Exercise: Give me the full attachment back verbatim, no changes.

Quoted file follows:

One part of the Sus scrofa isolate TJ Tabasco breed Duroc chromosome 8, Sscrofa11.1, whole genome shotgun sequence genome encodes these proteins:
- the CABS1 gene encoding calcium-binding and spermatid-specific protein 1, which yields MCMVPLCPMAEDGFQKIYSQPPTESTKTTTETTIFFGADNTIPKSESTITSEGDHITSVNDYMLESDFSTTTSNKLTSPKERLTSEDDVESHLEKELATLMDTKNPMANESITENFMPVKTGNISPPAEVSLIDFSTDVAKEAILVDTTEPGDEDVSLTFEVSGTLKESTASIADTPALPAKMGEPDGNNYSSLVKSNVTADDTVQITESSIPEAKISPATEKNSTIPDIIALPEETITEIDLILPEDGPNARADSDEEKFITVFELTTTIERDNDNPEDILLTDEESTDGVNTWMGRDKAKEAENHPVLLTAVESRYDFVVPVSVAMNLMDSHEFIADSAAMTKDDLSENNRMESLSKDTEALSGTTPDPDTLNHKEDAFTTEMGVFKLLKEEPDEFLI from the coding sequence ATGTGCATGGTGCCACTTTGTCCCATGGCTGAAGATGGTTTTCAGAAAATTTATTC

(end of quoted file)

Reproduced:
One part of the Sus scrofa isolate TJ Tabasco breed Duroc chromosome 8, Sscrofa11.1, whole genome shotgun sequence genome encodes these proteins:
- the CABS1 gene encoding calcium-binding and spermatid-specific protein 1, which yields MCMVPLCPMAEDGFQKIYSQPPTESTKTTTETTIFFGADNTIPKSESTITSEGDHITSVNDYMLESDFSTTTSNKLTSPKERLTSEDDVESHLEKELATLMDTKNPMANESITENFMPVKTGNISPPAEVSLIDFSTDVAKEAILVDTTEPGDEDVSLTFEVSGTLKESTASIADTPALPAKMGEPDGNNYSSLVKSNVTADDTVQITESSIPEAKISPATEKNSTIPDIIALPEETITEIDLILPEDGPNARADSDEEKFITVFELTTTIERDNDNPEDILLTDEESTDGVNTWMGRDKAKEAENHPVLLTAVESRYDFVVPVSVAMNLMDSHEFIADSAAMTKDDLSENNRMESLSKDTEALSGTTPDPDTLNHKEDAFTTEMGVFKLLKEEPDEFLI from the coding sequence ATGTGCATGGTGCCACTTTGTCCCATGGCTGAAGATGGTTTTCAGAAAATTTATTC